A Devil in the Details

K. A. Stewart


There’s a certain sound the human head makes when it hits the trunk of a tree. Meatier than a “crack”; not quite as hollow as a “thunk”-it’s unmistakable. And when it’s my head, I tend to take offense.

I leaned against said tree and glared at my opponent until my double vision returned to single and the world swam back into focus. “That one’s gonna cost you, Crabby.” If looks could kill… well, first off, my life would be a lot easier.

On the other side of the clearing, what looked to be a mutant crab-scorpion crossbreed rattled and hissed at me in annoyance as it tried to wipe the thrown dirt out of its stalky eyes. The silver light gleamed off its knobby black shell, giving it a metallic sheen. Its right pincer, large enough to neatly sever my thigh, clicked and clacked loudly. A drop of venom hovered at the tip of its thick segmented tail, the dangerous appendage arching high over its back and weaving like a snake in thrall.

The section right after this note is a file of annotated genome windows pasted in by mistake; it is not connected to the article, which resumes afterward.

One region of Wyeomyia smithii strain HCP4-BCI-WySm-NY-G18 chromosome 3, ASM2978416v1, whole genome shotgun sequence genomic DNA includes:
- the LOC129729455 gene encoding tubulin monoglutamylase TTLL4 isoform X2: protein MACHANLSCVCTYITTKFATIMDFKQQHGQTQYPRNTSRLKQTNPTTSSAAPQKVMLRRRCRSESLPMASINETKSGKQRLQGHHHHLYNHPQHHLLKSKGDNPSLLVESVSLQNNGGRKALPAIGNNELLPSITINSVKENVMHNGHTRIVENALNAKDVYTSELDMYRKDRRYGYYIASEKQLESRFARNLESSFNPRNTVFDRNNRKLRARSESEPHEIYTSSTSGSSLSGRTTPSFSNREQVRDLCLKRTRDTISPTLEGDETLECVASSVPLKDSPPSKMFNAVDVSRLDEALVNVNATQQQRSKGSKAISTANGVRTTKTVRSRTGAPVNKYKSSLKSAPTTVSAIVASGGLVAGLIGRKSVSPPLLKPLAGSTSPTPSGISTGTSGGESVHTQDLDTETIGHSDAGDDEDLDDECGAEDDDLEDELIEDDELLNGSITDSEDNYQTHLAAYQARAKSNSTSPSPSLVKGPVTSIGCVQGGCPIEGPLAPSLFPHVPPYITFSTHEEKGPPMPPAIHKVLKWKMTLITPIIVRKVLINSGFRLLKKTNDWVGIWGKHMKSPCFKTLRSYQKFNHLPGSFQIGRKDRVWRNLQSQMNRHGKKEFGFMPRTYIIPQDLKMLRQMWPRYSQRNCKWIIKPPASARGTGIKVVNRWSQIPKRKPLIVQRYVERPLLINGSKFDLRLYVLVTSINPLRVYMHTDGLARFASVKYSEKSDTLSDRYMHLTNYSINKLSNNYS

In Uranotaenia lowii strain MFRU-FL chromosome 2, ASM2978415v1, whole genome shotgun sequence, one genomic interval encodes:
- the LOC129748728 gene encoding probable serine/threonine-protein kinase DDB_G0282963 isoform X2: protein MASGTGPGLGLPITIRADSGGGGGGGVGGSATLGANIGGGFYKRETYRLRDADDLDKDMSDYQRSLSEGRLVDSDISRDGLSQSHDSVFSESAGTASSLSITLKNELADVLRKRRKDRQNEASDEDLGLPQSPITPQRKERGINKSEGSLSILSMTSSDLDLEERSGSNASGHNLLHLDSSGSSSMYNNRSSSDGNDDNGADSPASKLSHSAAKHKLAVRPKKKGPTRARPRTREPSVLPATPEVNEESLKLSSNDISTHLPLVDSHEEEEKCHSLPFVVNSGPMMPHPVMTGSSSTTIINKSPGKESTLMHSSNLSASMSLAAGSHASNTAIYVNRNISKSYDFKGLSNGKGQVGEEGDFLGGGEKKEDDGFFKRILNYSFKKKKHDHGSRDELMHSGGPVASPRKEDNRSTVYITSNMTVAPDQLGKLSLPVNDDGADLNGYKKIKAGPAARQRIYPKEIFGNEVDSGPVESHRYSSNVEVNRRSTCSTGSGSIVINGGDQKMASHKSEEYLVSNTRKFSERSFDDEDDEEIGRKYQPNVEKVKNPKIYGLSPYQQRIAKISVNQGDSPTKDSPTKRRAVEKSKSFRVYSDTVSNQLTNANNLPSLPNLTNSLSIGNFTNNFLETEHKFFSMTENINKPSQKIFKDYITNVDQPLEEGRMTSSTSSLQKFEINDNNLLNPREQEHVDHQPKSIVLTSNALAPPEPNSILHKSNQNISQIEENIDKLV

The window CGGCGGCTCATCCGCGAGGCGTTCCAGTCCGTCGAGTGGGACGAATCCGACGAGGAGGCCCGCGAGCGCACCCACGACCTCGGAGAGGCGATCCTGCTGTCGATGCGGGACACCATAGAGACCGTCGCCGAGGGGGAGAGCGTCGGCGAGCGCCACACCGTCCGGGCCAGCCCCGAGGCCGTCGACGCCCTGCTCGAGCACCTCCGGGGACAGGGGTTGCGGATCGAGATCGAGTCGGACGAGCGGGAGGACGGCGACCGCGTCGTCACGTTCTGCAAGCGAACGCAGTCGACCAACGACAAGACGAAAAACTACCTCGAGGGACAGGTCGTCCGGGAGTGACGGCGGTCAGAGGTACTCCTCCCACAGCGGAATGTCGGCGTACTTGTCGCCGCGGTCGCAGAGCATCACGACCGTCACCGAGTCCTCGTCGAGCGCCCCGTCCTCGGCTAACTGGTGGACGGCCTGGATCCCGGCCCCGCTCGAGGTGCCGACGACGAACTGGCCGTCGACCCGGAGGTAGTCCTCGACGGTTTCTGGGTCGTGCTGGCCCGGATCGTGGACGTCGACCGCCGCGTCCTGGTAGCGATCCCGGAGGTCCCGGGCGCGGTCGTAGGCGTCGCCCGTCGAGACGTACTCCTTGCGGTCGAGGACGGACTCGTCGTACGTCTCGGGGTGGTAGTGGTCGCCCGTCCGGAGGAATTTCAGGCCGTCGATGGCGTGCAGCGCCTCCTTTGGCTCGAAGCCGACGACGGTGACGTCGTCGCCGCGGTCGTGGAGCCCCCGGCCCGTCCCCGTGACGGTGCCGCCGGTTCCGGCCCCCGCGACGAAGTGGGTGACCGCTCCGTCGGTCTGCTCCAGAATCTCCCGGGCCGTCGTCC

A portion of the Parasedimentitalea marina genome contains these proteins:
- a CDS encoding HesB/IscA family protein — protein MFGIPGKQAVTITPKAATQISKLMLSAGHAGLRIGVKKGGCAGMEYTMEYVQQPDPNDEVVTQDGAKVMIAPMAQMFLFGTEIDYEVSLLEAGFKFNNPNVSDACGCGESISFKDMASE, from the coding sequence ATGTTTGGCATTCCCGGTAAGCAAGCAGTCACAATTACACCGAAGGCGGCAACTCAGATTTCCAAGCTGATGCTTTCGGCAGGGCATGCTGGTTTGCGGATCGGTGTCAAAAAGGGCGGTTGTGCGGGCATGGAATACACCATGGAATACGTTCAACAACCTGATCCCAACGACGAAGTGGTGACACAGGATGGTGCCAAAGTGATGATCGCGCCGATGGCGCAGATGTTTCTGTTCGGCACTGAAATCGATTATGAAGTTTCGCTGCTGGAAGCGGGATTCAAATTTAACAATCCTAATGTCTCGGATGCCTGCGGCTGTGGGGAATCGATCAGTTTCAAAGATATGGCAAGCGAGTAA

Taking a deep breath, I tossed my thick braid back over my shoulder, out of reach of grasping nasty things, and adjusted my grip on my sword. My breath and the cold night air combined to create frost in my beard, and I wiped it away with my free hand, flinging aside the pellets of ice. The crab creature got its vision cleared and gave a threatening stab of its tail in my direction.

Now, I’m a believer in the power of positive thinking, but do you ever just have a sneaking suspicion you’re not winning?

The distant whump-whump-whump of a helicopter broke the silence as it patrolled the camp’s perimeter and kept the paparazzi and innocent bystanders at bay. Any sane person or animal had long since fled the chill and the noise, which left just me and my definitely questionable grip on reality. The full moon was up in the sky somewhere, casting the world in blue-white serenity, while down here under the tree canopy I did the tango with… that.